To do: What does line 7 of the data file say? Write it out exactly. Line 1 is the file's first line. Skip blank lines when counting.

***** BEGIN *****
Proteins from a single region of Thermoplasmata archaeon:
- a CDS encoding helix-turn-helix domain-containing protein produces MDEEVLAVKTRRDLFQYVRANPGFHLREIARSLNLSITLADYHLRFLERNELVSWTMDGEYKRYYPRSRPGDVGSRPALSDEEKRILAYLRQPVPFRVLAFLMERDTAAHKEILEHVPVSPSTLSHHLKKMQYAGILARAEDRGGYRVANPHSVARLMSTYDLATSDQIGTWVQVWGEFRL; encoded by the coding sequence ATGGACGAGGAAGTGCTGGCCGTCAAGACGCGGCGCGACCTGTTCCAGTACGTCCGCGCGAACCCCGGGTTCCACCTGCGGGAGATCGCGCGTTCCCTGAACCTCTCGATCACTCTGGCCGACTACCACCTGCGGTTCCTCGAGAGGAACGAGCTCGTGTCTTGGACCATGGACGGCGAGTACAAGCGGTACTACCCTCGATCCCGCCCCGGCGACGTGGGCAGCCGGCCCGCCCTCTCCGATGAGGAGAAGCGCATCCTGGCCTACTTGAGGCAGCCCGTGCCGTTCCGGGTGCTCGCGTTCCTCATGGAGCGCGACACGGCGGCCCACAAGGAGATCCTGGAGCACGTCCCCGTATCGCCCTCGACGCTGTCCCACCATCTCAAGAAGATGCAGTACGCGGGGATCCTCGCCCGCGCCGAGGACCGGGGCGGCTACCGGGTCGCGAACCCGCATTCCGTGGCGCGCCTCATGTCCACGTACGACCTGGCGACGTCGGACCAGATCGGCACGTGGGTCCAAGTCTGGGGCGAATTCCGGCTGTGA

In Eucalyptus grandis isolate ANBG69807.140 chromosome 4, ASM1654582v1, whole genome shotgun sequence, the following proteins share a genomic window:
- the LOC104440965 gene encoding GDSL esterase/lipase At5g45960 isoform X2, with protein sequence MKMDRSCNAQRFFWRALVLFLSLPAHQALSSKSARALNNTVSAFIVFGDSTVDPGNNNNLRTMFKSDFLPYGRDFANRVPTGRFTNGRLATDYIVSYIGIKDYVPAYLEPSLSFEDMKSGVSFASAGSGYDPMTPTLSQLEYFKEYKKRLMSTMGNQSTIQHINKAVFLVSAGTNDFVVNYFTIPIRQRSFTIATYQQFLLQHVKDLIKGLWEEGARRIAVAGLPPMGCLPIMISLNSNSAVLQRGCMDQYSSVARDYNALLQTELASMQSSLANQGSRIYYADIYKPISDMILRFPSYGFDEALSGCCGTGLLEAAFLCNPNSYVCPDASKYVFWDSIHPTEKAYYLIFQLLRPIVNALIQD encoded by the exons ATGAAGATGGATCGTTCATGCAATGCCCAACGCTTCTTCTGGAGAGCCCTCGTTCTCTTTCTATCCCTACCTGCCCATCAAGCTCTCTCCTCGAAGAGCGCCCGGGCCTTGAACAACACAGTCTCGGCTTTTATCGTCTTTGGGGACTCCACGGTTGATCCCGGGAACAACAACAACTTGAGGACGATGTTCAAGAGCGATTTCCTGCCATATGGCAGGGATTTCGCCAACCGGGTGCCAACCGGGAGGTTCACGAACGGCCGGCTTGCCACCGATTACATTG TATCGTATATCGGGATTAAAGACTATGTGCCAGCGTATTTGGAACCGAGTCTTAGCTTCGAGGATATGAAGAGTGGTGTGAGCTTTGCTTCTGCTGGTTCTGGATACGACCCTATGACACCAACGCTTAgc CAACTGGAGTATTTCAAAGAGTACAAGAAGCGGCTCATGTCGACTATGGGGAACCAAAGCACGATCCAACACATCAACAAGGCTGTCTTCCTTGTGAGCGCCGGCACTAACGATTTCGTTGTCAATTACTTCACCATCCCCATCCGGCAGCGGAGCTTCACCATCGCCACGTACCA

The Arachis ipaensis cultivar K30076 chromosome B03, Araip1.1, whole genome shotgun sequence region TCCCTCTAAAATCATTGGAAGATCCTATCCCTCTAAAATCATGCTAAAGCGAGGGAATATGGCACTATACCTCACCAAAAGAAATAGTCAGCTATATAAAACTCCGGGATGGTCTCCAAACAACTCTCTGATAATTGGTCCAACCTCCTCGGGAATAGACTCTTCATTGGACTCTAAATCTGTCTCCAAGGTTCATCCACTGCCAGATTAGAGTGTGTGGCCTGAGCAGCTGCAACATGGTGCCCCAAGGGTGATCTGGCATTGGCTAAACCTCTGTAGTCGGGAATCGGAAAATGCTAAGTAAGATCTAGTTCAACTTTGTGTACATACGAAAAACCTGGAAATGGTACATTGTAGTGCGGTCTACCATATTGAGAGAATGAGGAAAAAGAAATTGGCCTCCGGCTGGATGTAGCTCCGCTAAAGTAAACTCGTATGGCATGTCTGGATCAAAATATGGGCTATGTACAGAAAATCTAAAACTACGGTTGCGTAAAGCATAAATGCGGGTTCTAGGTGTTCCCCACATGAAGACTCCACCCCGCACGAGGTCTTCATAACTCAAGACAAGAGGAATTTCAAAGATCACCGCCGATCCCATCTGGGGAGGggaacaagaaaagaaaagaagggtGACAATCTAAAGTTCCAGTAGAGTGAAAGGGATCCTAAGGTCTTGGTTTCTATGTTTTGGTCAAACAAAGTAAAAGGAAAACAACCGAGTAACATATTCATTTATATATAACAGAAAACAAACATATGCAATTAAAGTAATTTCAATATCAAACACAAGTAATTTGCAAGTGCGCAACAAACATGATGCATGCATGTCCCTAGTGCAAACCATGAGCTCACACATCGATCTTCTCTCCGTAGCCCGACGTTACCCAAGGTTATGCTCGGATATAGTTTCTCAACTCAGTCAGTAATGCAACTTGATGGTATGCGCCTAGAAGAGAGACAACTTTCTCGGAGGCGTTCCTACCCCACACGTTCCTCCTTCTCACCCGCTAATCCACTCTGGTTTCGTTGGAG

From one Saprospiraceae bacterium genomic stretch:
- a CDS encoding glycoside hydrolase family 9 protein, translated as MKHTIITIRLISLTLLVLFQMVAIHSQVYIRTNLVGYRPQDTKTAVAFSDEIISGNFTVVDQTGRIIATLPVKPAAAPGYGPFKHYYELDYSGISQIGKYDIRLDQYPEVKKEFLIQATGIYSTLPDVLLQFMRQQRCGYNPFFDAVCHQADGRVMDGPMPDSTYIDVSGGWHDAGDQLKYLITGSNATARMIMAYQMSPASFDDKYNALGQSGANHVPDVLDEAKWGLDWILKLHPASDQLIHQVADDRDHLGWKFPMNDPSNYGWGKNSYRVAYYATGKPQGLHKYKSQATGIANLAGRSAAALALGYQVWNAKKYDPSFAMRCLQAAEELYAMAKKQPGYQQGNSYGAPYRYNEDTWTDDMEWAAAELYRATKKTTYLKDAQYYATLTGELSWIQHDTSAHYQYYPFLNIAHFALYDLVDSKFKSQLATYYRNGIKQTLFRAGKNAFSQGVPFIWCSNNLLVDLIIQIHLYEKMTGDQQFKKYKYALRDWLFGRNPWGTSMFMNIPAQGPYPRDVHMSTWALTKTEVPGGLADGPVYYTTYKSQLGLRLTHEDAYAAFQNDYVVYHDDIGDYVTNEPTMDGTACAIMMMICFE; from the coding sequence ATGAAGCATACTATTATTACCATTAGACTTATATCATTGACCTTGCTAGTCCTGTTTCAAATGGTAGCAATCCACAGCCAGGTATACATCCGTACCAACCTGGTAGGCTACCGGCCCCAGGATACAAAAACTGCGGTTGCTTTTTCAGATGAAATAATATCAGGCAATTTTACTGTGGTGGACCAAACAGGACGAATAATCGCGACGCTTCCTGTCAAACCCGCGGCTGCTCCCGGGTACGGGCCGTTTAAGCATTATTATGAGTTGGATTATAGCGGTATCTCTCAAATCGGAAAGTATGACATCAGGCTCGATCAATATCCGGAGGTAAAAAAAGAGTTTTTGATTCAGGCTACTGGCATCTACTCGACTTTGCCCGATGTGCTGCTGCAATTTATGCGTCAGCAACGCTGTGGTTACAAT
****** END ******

- a CDS encoding glycoside hydrolase family 9 protein, translated as MKHTIITIRLISLTLLVLFQMVAIHSQVYIRTNLVGYRPQDTKTAVAFSDEIISGNFTVVDQTGRIIATLPVKPAAAPGYGPFKHYYELDYSGISQIGKYDIRLDQYPEVKKEFLIQATGIYSTLPDVLLQFMRQQRCGYNPFFDAVCHQADGRVMDGPMPDSTYIDVSGGWHDAGDQLKYLITGSNATARMIMAYQMSPASFDDKYNALGQSGANHVPDVLDEAKWGLDWILKLHPASDQLIHQVADDRDHLGWKFPMNDPSNYGWGKNSYRVAYYATGKPQGLHKYKSQATGIANLAGRSAAALALGYQVWNAKKYDPSFAMRCLQAAEELYAMAKKQPGYQQGNSYGAPYRYNEDTWTDDMEWAAAELYRATKKTTYLKDAQYYATLTGELSWIQHDTSAHYQYYPFLNIAHFALYDLVDSKFKSQLATYYRNGIKQTLFRAGKNAFSQGVPFIWCSNNLLVDLIIQIHLYEKMTGDQQFKKYKYALRDWLFGRNPWGTSMFMNIPAQGPYPRDVHMSTWALTKTEVPGGLADGPVYYTTYKSQLGLRLTHEDAYAAFQNDYVVYHDDIGDYVTNEPTMDGTACAIMMMICFE; from the coding sequence ATGAAGCATACTATTATTACCATTAGACTTATATCATTGACCTTGCTAGTCCTGTTTCAAATGGTAGCAATCCACAGCCAGGTATACATCCGTACCAACCTGGTAGGCTACCGGCCCCAGGATACAAAAACTGCGGTTGCTTTTTCAGATGAAATAATATCAGGCAATTTTACTGTGGTGGACCAAACAGGACGAATAATCGCGACGCTTCCTGTCAAACCCGCGGCTGCTCCCGGGTACGGGCCGTTTAAGCATTATTATGAGTTGGATTATAGCGGTATCTCTCAAATCGGAAAGTATGACATCAGGCTCGATCAATATCCGGAGGTAAAAAAAGAGTTTTTGATTCAGGCTACTGGCATCTACTCGACTTTGCCCGATGTGCTGCTGCAATTTATGCGTCAGCAACGCTGTGGTTACAAT